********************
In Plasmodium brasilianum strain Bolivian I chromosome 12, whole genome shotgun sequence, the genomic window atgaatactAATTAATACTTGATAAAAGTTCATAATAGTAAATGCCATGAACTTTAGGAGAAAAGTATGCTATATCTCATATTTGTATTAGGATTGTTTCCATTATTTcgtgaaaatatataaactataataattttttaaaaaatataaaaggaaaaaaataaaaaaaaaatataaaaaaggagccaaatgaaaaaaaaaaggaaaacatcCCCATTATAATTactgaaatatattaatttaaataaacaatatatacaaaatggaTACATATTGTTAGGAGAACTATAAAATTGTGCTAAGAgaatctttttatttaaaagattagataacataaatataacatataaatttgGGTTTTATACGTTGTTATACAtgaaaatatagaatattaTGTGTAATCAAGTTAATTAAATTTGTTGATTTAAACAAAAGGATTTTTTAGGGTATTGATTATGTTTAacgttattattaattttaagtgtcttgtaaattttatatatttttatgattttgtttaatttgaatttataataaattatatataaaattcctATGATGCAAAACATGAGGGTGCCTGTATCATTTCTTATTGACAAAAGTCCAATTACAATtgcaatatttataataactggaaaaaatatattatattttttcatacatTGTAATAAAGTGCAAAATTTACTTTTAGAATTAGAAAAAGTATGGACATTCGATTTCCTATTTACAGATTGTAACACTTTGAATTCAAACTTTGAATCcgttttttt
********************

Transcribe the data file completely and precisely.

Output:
In Plasmodium brasilianum strain Bolivian I chromosome 12, whole genome shotgun sequence, the genomic window atgaatactAATTAATACTTGATAAAAGTTCATAATAGTAAATGCCATGAACTTTAGGAGAAAAGTATGCTATATCTCATATTTGTATTAGGATTGTTTCCATTATTTcgtgaaaatatataaactataataattttttaaaaaatataaaaggaaaaaaataaaaaaaaaatataaaaaaggagccaaatgaaaaaaaaaaggaaaacatcCCCATTATAATTactgaaatatattaatttaaataaacaatatatacaaaatggaTACATATTGTTAGGAGAACTATAAAATTGTGCTAAGAgaatctttttatttaaaagattagataacataaatataacatataaatttgGGTTTTATACGTTGTTATACAtgaaaatatagaatattaTGTGTAATCAAGTTAATTAAATTTGTTGATTTAAACAAAAGGATTTTTTAGGGTATTGATTATGTTTAacgttattattaattttaagtgtcttgtaaattttatatatttttatgattttgtttaatttgaatttataataaattatatataaaattcctATGATGCAAAACATGAGGGTGCCTGTATCATTTCTTATTGACAAAAGTCCAATTACAATtgcaatatttataataactggaaaaaatatattatattttttcatacatTGTAATAAAGTGCAAAATTTACTTTTAGAATTAGAAAAAGTATGGACATTCGATTTCCTATTTACAGATTGTAACACTTTGAATTCAAACTTTGAATCcgttttttt